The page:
Fire! And the salty water off Cozumel …

The fire alarm went off in our building at work today. This was not a planned event. Usually we receive a warning about a drill, which is helpful. This was not that. A terrible sound emerged from nowhere. Lights flashed.

A disembodied voice told us this was a fire alarm, told us to abandon hope, told us to open the elevator doors and stride through without gazing into the abyss below. The pleasant voice told us that we’d all be written off for insurance purposes, but some might make it out and those lucky few would get a chance to start anew. The voice asked us about other skills no one knew we had, told us finding a way to monetize those skills was the key to our newfound, lung scorched, skin scarred lives.

You want to weigh your options during messages like these. Is this a drill? Should you just stay in your warm, dry office? Should you honor the whuupping alarm?

You should honor the whuupping alarm.

So I gathered up my things and stuffed them in my backpack, and my half-sandwich, because it was almost lunch time, and this fire will not take my computers or my peanut butter half-sandwich!

As I write that, I am thinking of the few other things in my office that I didn’t carry, and I’m kicking myself a bit, but there’s only so much you can do.

I met The Yankee in the stairwell, because you can’t use the elevators. And, two weeks post-op, going downstairs is one of the more difficult parts of her recovery. What I’m saying here is she was slowing everybody down, and that recorded, disembodied voice needs a new line about who to avoid when making your escape from the fiery inferno that is coming for us all.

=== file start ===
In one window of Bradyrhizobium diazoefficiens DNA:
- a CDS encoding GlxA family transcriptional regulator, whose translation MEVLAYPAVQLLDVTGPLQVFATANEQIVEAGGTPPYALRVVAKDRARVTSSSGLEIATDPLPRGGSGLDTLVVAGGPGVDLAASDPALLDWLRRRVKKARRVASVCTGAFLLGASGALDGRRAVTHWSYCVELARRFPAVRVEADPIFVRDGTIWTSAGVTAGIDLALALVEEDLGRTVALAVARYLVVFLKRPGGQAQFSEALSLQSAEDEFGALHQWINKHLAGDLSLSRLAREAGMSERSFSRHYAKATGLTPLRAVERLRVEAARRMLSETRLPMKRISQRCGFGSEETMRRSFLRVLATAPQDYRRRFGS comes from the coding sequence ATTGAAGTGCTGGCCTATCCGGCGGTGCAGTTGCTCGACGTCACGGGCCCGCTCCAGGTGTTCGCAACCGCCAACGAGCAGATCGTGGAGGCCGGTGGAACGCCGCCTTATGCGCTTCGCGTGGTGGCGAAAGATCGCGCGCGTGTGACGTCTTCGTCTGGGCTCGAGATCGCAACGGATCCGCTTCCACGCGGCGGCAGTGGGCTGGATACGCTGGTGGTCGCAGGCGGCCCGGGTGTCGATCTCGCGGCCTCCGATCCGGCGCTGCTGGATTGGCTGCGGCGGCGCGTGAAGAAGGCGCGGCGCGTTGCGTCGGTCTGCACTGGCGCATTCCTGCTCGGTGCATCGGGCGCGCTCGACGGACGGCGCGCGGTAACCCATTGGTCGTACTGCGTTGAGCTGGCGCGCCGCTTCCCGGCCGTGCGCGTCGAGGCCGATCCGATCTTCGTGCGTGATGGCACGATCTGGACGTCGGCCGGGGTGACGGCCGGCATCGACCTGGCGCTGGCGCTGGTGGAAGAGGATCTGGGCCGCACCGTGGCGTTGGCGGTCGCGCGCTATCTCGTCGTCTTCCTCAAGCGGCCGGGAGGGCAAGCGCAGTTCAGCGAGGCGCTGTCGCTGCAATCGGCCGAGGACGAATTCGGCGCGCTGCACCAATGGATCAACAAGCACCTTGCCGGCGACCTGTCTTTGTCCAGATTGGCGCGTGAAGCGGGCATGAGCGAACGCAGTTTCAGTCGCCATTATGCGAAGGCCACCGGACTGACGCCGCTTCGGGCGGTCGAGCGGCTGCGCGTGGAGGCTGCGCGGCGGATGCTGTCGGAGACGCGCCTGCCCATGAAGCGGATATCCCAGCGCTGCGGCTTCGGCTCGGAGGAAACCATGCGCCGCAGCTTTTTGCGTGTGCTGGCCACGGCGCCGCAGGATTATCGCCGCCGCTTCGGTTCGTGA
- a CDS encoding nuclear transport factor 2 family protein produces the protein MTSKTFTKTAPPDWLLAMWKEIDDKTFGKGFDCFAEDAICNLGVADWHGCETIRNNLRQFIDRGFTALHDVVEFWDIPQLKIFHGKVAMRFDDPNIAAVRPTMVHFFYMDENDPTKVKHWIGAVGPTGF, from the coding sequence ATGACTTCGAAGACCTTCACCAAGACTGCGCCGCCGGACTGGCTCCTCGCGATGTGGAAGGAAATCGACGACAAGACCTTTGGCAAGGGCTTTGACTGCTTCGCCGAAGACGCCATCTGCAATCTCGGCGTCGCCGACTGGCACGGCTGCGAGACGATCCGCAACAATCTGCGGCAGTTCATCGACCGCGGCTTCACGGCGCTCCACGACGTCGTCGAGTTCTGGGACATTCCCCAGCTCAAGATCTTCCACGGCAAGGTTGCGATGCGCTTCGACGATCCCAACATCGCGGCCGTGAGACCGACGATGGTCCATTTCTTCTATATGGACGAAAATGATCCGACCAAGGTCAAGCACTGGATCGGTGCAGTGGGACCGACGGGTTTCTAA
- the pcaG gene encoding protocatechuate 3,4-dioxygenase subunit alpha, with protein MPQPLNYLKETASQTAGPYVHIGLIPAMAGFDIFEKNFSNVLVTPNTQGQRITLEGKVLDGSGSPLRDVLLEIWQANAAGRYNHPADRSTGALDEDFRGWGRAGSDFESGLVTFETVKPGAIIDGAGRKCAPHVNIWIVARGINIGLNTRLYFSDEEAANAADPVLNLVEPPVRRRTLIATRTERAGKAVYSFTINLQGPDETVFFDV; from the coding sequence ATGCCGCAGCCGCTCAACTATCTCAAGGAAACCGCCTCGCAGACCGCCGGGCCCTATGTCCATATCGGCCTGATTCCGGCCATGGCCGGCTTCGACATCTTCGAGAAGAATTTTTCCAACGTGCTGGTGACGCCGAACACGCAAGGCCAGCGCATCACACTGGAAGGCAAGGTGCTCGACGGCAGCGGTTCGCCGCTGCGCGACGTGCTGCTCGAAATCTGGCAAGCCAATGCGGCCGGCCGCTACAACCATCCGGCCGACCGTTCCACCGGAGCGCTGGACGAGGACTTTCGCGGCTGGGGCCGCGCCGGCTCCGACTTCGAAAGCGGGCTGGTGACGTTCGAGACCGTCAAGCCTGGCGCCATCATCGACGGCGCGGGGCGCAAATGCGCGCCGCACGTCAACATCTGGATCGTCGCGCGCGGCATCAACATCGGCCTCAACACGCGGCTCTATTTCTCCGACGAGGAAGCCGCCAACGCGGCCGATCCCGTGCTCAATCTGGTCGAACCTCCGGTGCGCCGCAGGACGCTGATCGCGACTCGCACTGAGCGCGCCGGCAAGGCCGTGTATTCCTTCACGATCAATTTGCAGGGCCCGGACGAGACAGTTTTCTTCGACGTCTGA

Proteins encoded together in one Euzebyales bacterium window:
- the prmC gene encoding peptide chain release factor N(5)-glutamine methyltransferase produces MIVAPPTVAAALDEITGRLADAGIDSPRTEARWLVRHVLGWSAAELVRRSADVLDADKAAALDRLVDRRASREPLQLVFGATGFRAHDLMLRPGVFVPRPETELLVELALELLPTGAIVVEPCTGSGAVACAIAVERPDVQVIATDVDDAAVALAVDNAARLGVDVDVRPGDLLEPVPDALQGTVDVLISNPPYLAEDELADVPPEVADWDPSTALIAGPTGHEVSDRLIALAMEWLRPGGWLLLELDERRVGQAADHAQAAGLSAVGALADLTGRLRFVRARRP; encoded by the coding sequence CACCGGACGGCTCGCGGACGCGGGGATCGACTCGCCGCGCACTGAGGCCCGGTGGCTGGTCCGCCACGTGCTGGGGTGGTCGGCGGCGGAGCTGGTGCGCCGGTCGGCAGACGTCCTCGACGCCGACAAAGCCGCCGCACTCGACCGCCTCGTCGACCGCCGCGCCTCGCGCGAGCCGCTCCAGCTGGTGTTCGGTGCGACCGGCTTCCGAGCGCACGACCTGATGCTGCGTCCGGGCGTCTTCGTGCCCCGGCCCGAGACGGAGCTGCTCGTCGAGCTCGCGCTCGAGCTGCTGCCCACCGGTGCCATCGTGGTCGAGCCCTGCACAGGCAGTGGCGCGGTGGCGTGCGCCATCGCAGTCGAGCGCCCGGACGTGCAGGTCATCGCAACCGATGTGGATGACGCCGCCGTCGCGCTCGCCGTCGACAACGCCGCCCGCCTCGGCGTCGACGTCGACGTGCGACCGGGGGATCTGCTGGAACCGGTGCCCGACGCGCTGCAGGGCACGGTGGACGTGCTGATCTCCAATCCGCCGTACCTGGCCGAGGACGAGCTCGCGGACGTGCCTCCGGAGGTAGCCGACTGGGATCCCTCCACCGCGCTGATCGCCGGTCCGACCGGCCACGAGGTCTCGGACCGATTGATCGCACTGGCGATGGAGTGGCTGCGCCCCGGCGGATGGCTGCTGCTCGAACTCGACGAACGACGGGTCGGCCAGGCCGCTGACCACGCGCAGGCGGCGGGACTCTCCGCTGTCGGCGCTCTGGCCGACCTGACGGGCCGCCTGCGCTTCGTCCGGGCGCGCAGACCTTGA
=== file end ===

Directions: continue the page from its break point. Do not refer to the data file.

A police cruiser came. Two rigs from the fire department arrived soon after. The police officer went in to look at the fire panel, a computer system designed to help suss out the location of the supposed fire. Three members of the fire department went in, wearing their turnout gear. Sometime later they all came out. There was no fire.

There was no explanation. Just all of us standing out in the rain, waiting to go back inside, trying to imagine what it was that each person decided to bring outside. Happily, there were no problems or injuries.

Back to Cozumel! The fish take a back seat in today’s photos to the coral. Just look at this stuff.

I mentioned how these were becoming one of my favorite sites of this dive trip. I think you can see now why that was the case.

But just look at all of the other colorful sponges in that photo. It’s something to behold, is it not?

Sometimes you have to look up, because sometimes there’s something swimming above you.

Looks like an aquarium setting, doesn’t it? Note the two gray angelfish (Pomacanthus arcuatus) in the center, and the little blue damselfish (Chromis cyanea) in the distance.

The damselfish always seem to be in the distance.

These next two are the same little bit of coral and sponge, only because it is fascinating and beautiful and I couldn’t decide which one I liked best.

But you can see even more of the tiny, delicate details in those two pictures.

Always look in the vase coral. Because you never know.

These blue coral just seem to glow.

Wanna know about the best fish in the sea?

This is the best fish in the sea.

Comments are closed.